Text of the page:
Taking Maxwell’s equations for a spin

Taking Maxwell’s equations for a spin

John Clerk Maxwell developed his famous Maxwell Equations whilst working at King’s College London in the late 19th Century. The Maxwell Equations are four equations which link the fundamental behaviour of electric and magnetic fields.

Electromagnetic fields and waves, including light, are essential in modern technologies providing internet, mobile phones, lasers. In the quest for ever smaller and energy-efficient devices, researchers study the interaction of electromagnetic waves with nanostructures.

As the spaces being studied are so small, often smaller than the wavelength of light or ‘sub-wavelength’, several new parameters of light waves become crucial, such as light polarisation, which define the spin of light.

Following in Maxwell’s footsteps, a team of LCN researchers at the Physics Department, King’s College London, in collaboration with Shenzhen University in China, have developed the set of equations for spin and momentum of the electromagnetic field, which are analogous to the Maxwell’s equations.  This new set of equations allow a direct understanding of spin properties without the explicit knowledge of the electromagnetic field.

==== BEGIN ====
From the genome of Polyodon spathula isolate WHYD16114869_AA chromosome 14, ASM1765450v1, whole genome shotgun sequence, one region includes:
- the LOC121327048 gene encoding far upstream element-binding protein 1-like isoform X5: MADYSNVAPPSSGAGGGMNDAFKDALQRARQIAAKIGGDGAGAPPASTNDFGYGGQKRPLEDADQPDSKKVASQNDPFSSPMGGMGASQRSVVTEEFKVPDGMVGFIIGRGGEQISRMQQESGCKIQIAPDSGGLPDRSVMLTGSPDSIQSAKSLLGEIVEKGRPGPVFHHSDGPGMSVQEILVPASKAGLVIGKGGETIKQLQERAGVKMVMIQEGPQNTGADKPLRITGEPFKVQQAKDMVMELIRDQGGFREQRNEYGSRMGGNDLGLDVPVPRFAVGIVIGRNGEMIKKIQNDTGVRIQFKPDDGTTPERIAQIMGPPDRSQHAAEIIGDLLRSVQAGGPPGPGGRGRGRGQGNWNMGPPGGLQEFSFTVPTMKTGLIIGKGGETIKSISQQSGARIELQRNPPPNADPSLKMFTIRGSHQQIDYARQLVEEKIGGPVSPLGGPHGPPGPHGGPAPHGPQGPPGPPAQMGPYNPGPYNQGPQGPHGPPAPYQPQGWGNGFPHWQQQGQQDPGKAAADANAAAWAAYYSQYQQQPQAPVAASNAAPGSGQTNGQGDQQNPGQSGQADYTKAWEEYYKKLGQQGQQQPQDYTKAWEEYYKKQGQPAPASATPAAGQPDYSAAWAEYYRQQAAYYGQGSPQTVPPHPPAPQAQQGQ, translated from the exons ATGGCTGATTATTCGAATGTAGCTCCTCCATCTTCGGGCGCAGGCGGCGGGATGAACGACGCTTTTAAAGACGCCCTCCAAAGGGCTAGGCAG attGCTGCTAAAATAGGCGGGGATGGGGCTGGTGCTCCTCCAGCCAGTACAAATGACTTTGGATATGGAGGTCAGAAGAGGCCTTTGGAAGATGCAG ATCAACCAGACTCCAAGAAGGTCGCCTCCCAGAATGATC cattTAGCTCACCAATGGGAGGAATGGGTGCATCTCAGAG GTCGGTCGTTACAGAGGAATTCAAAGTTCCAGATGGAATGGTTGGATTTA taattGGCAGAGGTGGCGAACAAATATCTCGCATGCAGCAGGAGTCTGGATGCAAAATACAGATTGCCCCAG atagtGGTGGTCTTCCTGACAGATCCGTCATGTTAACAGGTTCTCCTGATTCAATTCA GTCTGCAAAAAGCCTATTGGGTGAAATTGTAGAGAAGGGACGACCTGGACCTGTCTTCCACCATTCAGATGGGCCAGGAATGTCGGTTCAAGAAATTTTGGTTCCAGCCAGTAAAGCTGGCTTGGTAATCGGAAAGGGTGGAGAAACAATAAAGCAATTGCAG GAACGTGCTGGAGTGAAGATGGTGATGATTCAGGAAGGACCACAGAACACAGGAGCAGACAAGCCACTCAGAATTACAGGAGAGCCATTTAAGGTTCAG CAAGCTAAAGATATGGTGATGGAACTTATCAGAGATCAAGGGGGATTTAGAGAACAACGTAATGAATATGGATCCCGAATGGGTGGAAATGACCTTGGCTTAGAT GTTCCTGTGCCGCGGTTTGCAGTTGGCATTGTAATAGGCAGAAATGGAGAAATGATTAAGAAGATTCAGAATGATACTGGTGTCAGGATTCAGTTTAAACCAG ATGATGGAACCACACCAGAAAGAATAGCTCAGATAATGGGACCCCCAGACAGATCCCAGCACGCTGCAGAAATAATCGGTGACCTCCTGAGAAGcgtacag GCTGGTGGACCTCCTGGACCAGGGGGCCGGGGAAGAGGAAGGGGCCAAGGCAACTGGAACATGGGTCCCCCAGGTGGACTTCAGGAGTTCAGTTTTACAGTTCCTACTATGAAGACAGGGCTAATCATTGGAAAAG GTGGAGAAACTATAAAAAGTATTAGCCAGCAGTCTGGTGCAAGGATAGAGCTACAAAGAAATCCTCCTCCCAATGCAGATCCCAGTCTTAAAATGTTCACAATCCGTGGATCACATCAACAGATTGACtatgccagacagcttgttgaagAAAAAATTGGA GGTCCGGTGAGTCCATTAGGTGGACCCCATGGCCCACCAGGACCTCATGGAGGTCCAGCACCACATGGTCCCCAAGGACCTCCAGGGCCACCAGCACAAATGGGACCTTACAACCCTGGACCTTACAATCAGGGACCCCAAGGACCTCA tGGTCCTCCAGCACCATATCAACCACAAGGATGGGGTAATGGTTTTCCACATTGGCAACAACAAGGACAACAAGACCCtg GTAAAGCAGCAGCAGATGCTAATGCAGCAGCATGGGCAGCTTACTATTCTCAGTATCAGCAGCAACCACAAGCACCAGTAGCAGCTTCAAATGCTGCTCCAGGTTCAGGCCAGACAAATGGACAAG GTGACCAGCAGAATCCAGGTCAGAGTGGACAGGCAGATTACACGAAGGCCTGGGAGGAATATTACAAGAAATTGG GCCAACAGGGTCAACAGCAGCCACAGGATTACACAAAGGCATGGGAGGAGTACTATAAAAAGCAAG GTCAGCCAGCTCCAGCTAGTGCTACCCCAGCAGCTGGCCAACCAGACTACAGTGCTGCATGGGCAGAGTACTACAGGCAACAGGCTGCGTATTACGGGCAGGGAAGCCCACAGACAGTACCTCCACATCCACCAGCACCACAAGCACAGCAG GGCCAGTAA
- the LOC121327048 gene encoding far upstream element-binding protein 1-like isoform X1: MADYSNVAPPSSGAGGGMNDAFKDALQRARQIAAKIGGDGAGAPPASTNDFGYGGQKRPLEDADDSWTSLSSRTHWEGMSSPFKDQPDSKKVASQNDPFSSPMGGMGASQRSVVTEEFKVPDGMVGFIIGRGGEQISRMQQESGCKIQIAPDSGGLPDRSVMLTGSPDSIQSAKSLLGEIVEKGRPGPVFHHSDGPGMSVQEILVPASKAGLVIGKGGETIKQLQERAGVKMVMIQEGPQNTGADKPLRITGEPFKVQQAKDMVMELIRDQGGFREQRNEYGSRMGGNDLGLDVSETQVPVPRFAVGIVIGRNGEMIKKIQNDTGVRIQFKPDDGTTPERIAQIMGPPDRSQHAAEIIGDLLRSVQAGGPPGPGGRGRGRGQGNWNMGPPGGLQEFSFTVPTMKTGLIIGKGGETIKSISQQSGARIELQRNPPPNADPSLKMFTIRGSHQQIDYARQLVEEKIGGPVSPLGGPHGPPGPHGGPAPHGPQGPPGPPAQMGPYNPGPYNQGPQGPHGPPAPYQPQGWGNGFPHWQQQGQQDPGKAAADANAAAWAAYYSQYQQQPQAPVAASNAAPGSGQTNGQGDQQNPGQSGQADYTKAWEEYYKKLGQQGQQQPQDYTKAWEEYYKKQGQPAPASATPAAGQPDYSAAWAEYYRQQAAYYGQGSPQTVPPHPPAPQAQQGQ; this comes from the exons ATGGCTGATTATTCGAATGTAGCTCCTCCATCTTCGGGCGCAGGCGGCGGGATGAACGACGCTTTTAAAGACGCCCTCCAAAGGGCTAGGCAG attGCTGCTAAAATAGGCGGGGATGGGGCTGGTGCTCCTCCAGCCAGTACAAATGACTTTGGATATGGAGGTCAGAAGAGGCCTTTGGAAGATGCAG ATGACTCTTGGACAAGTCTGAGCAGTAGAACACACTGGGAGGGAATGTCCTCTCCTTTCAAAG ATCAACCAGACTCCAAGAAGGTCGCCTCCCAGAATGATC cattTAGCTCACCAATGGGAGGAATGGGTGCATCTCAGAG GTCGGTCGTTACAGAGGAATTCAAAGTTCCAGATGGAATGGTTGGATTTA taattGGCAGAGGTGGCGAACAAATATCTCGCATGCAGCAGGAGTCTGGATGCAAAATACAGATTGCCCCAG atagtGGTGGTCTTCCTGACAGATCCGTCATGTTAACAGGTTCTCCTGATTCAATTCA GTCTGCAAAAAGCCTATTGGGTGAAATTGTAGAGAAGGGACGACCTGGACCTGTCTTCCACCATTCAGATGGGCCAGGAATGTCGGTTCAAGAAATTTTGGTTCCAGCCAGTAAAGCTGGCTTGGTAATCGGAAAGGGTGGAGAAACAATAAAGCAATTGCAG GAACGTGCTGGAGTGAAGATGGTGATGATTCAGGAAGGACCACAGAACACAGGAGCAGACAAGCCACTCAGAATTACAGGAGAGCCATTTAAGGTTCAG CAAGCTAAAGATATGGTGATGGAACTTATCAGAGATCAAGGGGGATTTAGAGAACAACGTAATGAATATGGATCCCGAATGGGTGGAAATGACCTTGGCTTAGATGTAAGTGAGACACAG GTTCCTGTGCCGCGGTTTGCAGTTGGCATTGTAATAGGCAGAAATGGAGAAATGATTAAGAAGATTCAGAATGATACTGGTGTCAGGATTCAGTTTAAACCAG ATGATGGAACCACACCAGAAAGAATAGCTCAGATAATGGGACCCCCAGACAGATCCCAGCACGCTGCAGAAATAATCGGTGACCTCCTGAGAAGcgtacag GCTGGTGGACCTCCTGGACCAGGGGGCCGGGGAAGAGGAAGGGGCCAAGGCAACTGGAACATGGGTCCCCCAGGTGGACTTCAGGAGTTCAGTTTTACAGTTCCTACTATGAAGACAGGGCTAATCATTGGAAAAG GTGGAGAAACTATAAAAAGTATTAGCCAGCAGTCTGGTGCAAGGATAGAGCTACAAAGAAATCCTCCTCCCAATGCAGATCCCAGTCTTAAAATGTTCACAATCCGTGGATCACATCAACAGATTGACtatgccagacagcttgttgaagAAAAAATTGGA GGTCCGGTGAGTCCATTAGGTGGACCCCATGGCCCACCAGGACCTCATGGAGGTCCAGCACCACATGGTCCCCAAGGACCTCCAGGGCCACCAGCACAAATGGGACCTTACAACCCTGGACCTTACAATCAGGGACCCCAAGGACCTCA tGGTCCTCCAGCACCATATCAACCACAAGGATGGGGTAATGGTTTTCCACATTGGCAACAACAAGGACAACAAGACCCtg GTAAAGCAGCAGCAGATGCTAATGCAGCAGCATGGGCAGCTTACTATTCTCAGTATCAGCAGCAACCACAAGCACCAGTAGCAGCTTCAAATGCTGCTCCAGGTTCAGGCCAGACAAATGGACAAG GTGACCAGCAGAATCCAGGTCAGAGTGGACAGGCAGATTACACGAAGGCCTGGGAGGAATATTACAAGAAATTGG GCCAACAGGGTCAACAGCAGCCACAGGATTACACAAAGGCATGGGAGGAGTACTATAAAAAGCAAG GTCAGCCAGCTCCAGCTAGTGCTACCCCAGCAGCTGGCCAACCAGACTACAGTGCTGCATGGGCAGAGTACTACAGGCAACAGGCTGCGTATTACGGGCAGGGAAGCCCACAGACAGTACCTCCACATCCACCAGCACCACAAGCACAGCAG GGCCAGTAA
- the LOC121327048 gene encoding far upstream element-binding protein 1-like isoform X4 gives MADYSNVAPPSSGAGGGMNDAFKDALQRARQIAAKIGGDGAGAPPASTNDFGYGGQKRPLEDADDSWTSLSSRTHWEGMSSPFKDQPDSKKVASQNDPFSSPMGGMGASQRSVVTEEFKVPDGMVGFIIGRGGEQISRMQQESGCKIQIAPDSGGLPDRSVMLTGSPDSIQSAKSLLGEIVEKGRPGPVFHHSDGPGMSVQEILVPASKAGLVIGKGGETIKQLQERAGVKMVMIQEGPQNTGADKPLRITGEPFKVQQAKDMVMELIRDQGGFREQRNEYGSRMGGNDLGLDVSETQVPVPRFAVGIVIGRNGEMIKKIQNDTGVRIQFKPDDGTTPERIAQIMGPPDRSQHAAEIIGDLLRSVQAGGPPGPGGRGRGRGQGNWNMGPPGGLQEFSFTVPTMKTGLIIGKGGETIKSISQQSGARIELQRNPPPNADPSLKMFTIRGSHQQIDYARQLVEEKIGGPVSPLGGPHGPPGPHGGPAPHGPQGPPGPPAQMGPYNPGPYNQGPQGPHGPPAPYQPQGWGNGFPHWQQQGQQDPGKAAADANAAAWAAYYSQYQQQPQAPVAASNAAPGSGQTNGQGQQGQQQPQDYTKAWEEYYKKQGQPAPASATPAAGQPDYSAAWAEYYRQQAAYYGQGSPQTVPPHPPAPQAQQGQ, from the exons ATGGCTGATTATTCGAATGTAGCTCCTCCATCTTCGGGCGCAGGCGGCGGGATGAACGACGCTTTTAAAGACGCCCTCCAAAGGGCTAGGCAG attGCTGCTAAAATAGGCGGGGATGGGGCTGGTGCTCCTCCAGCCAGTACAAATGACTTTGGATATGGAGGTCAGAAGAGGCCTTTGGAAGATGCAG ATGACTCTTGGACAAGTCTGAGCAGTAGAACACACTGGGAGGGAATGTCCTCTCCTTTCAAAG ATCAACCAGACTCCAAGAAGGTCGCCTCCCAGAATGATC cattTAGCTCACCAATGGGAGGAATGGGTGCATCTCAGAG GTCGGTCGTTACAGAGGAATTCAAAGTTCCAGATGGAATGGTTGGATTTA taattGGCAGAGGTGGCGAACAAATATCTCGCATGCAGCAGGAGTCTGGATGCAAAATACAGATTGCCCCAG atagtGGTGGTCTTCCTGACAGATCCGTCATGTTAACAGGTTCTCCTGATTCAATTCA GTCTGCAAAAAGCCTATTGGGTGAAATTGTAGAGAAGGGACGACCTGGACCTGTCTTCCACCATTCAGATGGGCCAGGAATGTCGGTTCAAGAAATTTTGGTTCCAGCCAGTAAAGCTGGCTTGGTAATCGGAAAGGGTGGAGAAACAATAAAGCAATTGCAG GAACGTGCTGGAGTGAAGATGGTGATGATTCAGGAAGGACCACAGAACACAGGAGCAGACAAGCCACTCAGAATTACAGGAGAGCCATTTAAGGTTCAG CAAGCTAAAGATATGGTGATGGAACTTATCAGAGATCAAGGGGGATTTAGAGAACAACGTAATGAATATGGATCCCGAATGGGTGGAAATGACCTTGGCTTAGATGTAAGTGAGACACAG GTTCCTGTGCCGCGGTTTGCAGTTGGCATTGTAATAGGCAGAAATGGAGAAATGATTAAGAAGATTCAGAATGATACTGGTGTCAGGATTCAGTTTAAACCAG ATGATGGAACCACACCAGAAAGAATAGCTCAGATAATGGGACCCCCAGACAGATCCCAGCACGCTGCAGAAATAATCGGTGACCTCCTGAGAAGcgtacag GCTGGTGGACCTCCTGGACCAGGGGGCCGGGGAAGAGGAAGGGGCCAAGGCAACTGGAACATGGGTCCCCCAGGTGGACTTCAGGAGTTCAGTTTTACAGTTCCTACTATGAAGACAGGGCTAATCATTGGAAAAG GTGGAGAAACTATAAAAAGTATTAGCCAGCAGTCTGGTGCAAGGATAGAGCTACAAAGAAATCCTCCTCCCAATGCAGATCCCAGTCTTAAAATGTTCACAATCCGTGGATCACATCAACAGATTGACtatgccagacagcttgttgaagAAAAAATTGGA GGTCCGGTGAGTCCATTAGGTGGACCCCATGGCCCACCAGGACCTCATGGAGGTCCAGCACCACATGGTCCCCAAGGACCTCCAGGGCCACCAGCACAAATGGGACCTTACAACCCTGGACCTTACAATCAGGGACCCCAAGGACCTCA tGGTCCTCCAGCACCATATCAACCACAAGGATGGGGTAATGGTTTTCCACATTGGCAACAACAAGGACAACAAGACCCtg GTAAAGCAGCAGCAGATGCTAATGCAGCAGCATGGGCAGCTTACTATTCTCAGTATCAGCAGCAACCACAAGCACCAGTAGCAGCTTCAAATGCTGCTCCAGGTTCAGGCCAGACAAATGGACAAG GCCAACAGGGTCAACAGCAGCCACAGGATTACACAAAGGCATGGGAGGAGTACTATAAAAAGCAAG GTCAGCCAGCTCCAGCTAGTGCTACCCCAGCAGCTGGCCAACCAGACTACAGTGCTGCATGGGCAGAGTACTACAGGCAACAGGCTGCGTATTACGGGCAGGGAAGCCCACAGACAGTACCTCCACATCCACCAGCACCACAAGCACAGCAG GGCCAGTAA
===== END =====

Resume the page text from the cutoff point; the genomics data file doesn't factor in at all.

In analogy to renown effects in condensed matter physics, photonic quantum spin-Hall effect and photonic skyrmions require careful description of spin properties of light waves, which is possible with Maxwell’s equations, but the derivations are lengthy and cumbersome.

Using the newly developed equations, the team has now demonstrated the unconventional spin properties of the electromagnetic waves carrying orbital angular momentum, important for optical communications, quantum technologies, high-resolution imaging and many other fields.

The new equations offer a shortcut for describing the unconventional spin behaviour of the electromagnetic waves, and can be applied to describe also fluid, acoustic and gravitational waves.

Using this approach, it is very easy to see new, unexpected phenomena in the electromagnetic spin behaviour. For example, we predicted and experimentally observed dynamic behaviour of the transverse spin of guided waves arising due to spin-orbit coupling, which has completely different behaviour from the static transverse spin of evanescent plane waves.

Professor Anatoly Zayats, Head of Photonics & Nanotechnology Group, King’s College London

Transverse spin dynamics in structured electromagnetic guided waves is published in Proceedings of the National Academy of Sciences of the United States of America.

Copyright 2017 London Light Site by Cows Can’t Count